We have received periodic progress reports on the redshirts throughout the 2004 season from various practice observers. Here are some updates on a few of the redshirts who reportedly have made some impressive strides this past season in conditioning and practice. You may want to keep an ear out this coming offseason for any buzz around these players and their progress.
Paul has seemingly been aggressive all year with his passing, which at times has resulted in forcing the ball into tight situations, resulting in some ill-advised picks. His decision making and play development analysis continues to improve.
Paul is consistently described as a "fundamentally solid" and "mentally tough" player. He has a quick, tight release, he sets his feet well, and has shown and ability to read all his targets farily consistently. Overall he delivers a "nice ball most off most snaps."
Some observers have indicated they would not be surprised to see Paul in the thick of the quarterback battles this offseason, with one comment being, "Paul could easily be the most underrated player of his class."
Tony Davis: Seeing snaps this season primarily in the secondary, Tony has reportedly shown impressive open field tackling ability in drills. Tony's strongest asset, or at least the one most commented on, is his speed. Prior to his arrival in Happy Valley some observers claimed that Tony could run stride for stride with Ohio State speedster Ted Ginn. Although the proof in this statement may not be confirmed for a few years, the comments around Tony's speed point to it being a legitimate asset for the Lions.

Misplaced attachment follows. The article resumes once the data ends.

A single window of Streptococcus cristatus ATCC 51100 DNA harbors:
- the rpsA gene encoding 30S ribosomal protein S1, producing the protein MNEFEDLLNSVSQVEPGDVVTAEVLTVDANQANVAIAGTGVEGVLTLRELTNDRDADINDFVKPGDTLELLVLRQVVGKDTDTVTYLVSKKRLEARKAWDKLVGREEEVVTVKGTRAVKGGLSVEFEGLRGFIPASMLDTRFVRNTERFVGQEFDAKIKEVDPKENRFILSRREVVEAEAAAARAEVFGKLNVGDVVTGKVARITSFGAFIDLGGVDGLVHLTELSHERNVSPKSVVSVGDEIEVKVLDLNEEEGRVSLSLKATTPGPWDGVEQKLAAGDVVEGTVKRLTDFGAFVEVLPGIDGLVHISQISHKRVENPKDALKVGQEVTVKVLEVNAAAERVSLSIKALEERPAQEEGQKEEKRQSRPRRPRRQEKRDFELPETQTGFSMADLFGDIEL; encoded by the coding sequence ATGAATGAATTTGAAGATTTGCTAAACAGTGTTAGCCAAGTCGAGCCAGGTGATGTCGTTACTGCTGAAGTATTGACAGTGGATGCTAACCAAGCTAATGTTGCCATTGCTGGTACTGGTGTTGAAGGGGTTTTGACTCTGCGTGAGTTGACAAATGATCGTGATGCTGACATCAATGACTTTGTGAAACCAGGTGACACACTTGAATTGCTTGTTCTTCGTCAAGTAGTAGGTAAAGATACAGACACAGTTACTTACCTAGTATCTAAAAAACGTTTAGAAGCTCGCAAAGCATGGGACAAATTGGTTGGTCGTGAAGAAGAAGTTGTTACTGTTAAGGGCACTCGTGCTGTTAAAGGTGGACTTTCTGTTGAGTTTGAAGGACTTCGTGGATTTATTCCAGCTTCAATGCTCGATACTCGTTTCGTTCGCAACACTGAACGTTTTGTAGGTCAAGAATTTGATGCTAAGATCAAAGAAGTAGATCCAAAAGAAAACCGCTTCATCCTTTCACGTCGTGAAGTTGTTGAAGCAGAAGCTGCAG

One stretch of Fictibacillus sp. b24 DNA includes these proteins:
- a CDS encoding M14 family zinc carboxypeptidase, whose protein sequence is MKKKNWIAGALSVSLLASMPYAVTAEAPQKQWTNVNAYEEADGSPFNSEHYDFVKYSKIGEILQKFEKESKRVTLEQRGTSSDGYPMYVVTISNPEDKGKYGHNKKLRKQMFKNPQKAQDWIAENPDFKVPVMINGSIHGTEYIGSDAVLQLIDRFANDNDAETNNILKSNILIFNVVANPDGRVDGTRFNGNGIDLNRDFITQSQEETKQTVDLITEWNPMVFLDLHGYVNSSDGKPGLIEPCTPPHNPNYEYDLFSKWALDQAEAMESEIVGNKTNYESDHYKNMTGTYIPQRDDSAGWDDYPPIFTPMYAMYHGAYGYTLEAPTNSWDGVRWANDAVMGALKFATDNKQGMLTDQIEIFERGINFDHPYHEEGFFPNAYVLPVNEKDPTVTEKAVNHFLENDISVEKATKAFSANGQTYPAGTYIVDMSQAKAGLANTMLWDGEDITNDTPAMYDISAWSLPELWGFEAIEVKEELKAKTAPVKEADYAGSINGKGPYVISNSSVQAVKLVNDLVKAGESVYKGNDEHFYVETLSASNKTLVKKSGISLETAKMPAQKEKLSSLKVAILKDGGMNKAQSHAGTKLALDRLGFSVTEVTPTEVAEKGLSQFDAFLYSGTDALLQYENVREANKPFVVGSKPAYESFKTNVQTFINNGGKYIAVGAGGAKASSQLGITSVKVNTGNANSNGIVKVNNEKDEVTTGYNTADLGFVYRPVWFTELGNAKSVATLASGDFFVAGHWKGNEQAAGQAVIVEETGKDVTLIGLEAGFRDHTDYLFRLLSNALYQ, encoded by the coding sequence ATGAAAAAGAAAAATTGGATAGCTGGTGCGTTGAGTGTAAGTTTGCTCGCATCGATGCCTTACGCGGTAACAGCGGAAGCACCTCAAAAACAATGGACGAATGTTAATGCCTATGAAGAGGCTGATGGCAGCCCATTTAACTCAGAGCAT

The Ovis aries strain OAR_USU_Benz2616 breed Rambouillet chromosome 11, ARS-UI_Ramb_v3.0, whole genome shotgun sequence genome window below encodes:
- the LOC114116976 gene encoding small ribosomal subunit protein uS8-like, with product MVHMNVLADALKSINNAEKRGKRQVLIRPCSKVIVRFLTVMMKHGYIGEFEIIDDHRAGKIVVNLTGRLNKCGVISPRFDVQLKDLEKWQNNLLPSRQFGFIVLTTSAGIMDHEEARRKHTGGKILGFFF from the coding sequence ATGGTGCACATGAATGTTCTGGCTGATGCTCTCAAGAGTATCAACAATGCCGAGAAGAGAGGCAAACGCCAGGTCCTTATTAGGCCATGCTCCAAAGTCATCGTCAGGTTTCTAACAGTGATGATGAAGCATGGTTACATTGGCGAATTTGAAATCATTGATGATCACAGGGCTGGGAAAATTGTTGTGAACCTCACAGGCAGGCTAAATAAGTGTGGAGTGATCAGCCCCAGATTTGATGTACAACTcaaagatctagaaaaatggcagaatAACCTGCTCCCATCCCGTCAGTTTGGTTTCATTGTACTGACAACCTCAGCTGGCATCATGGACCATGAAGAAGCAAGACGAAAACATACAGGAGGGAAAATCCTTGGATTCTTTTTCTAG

His backpeddling technique off the snap is said to be a strength and he also apparently has "excellent catch up speed." He has a powerful stride and "sprints with ease."
Tony has reportedly focused on tightening up his route-running coverage in practice, but is considered a prospect many may be overlooking at cornerback in coming years. Some feel that once he develops a comfort looking to the ball while maintain his stride he could be a force in the secondary.
Rich Ohrnberger: Rich is described as powerful 6'2" lineman. As a senior in high school he had 64 pancake blocks and was a dominant force in the trenches on both sides of the ball. In fact Rich was only the third lineman in 25 years to win Thorp Award.
Observers have told us his strongest attribute seems to be his pass rushing ability. He is said to have an excellent technique off the blocks and has shown a strong 'bull rushing' ability, applying pressure on the pocket, with a good all-around fundamentals.
Rich has been praised for having an "all out motor" on every snap and has been compared in this area to Anthony Adams. He also said to be "light on his feet" for a lineman.
Spencer Ridenhour: As a senior Spencer led his team to a 10-1 season and a spot in the Class AA New York semifinals. He rushed for 1,009 yards and 24 touchdowns, finishing off his four-year career as a starter with a school-record 3,676 yards and 57 touchdowns.
Spencer, who was recruited as an athlete, has the potential to play multiple positions and has seen snaps at both the free and strong safety positions and at outside linebacker.
His workouts this past season have been less about gaining mass and more about enhancing his flexibility and agility. Looking at Spencer you can understand why, as he is described as an "athletic specimen."
Spencer has reportedly been working on his footwork and speed during 2004 sessions, working his legs primarily to gain flexibility and strength to carry his massive frame more efficently.
Spencer initially lost a good 10 lbs. once he entered the program but has worked back to about 210 lbs. The coaches have apparently debated the idea of playing Spencer on both sides of the ball, but he apparently prefers defense, which is said to have been the focal point of his reps in 2004.